Director: Roger Corman Screenplay: Richard Matheson
Cast: Vincent Price, Barbara Steele, Antony Corbone, John Kerr, Patrick Westwood
80min Horror US
“The agony of my soul found vent in one loud long and final scream” Poe
There’s an ethereal and otherworldly quality to Roger Corman’s impressively mounted opening sequence to his second gothic outing. Loosely based on Poe’s THE PIT AND THE PENDULUM, it has a young English man John Kerr (South Pacific) arriving at an eerie sixteenth century hilltop castle soaring above the choppy seas of the Palos Verdes coast, (California) to visit the grave of his sister. This Spanish themed outing is set in the aftermath to the dreaded Spanish Inquisition – a time of torture and religious persecution – hence the title. Once again Vincent Price plays a suavely elegant aesthete (Don Nicholas Sebastian Medina) deeply disturbed by a woman’s influence: his beautiful (dead) wife, Elizabeth (Barbara Steele), a woman he passionately adored beyond extremes (“Life was simple, quiet; richly pleasurable”) and became obsessed with after her mysterious death. It later emerges that she was buried alive due to the error of Dr Charles Leon (a rather spivvy Antony Carbone).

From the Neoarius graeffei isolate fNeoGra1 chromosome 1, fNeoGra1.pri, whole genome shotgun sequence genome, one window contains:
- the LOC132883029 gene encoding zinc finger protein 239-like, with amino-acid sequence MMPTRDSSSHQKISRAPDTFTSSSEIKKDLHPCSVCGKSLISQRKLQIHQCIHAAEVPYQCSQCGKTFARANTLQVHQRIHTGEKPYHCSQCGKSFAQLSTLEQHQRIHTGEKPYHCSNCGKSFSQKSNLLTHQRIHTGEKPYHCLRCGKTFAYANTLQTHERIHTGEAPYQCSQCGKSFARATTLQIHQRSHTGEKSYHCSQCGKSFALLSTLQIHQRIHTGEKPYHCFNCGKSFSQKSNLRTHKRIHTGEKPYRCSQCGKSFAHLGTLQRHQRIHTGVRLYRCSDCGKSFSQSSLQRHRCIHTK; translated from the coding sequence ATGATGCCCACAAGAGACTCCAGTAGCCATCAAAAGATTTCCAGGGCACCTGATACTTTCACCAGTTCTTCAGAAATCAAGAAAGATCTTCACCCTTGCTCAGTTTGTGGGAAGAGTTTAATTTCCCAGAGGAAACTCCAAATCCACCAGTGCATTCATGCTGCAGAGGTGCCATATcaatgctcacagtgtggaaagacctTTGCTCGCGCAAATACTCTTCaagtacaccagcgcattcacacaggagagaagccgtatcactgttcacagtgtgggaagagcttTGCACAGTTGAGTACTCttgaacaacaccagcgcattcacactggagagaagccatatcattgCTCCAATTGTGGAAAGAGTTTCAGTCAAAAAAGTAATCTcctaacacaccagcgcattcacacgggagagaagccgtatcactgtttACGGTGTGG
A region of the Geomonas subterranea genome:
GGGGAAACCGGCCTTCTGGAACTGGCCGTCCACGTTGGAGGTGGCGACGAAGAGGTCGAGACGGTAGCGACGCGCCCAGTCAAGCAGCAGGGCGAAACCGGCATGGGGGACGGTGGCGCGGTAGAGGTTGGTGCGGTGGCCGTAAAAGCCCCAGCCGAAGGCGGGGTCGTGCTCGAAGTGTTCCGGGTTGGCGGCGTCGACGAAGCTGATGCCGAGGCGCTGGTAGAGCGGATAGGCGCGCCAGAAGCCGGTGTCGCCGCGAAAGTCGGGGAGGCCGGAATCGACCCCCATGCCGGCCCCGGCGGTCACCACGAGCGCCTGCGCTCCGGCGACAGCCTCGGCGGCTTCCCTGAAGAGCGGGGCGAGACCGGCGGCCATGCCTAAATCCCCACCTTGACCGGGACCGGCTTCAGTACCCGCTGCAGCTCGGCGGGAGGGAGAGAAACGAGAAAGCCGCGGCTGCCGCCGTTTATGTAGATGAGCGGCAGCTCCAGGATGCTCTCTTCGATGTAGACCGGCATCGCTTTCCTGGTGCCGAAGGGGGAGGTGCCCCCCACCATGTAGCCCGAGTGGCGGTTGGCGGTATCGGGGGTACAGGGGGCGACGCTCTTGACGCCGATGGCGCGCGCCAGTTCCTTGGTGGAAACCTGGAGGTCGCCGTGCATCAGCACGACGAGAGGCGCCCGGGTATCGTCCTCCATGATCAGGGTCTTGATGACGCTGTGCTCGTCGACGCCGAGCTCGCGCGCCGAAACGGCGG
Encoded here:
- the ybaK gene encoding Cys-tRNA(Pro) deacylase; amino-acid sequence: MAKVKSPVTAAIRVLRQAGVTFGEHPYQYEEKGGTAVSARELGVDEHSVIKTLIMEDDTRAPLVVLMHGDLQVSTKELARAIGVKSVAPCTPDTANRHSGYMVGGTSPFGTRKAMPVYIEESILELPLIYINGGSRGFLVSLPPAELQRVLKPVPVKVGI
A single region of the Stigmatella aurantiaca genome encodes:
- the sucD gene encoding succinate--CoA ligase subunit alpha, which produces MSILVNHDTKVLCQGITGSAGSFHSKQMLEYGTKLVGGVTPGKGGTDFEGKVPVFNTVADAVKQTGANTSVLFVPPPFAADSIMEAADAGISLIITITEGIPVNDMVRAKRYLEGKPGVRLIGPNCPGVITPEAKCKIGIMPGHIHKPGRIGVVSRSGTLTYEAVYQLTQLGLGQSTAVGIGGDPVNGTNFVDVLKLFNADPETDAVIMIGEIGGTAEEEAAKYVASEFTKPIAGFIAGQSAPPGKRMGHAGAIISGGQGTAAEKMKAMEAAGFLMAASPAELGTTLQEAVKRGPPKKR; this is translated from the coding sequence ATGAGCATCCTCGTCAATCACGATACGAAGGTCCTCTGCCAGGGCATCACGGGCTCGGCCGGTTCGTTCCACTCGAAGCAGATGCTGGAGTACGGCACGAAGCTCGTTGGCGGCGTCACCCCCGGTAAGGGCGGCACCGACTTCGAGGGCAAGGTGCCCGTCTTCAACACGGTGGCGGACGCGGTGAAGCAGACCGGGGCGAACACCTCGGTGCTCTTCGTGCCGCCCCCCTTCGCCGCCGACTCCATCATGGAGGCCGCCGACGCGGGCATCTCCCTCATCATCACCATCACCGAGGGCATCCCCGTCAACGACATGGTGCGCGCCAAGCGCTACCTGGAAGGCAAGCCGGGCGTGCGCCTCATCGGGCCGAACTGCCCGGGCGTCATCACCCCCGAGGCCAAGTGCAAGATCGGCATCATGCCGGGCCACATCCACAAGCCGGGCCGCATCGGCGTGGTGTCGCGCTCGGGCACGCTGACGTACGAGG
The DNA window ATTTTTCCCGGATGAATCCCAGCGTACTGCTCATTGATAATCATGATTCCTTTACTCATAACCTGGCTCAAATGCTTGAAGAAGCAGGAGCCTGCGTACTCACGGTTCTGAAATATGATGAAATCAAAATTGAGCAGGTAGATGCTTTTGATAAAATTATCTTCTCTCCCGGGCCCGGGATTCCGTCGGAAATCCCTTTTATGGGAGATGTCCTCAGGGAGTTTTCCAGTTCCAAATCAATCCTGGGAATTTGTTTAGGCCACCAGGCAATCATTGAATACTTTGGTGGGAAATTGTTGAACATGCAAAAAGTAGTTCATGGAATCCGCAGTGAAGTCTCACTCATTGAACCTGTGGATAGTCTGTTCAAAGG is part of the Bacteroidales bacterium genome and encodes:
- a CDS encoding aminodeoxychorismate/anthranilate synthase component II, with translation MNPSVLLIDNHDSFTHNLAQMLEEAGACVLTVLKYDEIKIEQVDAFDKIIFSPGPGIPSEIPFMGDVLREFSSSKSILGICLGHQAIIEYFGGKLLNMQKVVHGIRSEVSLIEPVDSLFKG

Elegantly scripted by pulp writer Richard Matheson (Duel), it benefits from Floyd Crosby’s widescreen colour visuals – that frequently cut back to turbulent seascapes – and the opulently authentic set designs of Daniel Haller, which belie its modest budget. The film was shot in 15 days. Matheson constructs his own narrative for the first two acts, the third more accurately reflecting the Poe story that culminates in a horrendous denouement involving the titular instrument of torture.
This is a richly atmospheric chiller scored by Les Baxter’s cleverly composed score that hovers between high romance and spine-tingling strings. As the cursed Don Medina, Price gradually morphs into menacing madness as Italian giallo actress Barbara Steele makes her Hollywood debut as his darkly spooky revenant wife (to benefit European distribution). The Blu-ray edition ramps up the images giving the pendulum scene an almost 3D makeover with the set design reeking of German expressionism. MT
* Superb extras include Vincent Price reading a selection of Poe stories to a live audience.
* Commentary and insight by Roger Corman on making the film
AVAILABLE ON BLU-RAY COURTESY OF ARROW FILM AND VIDEO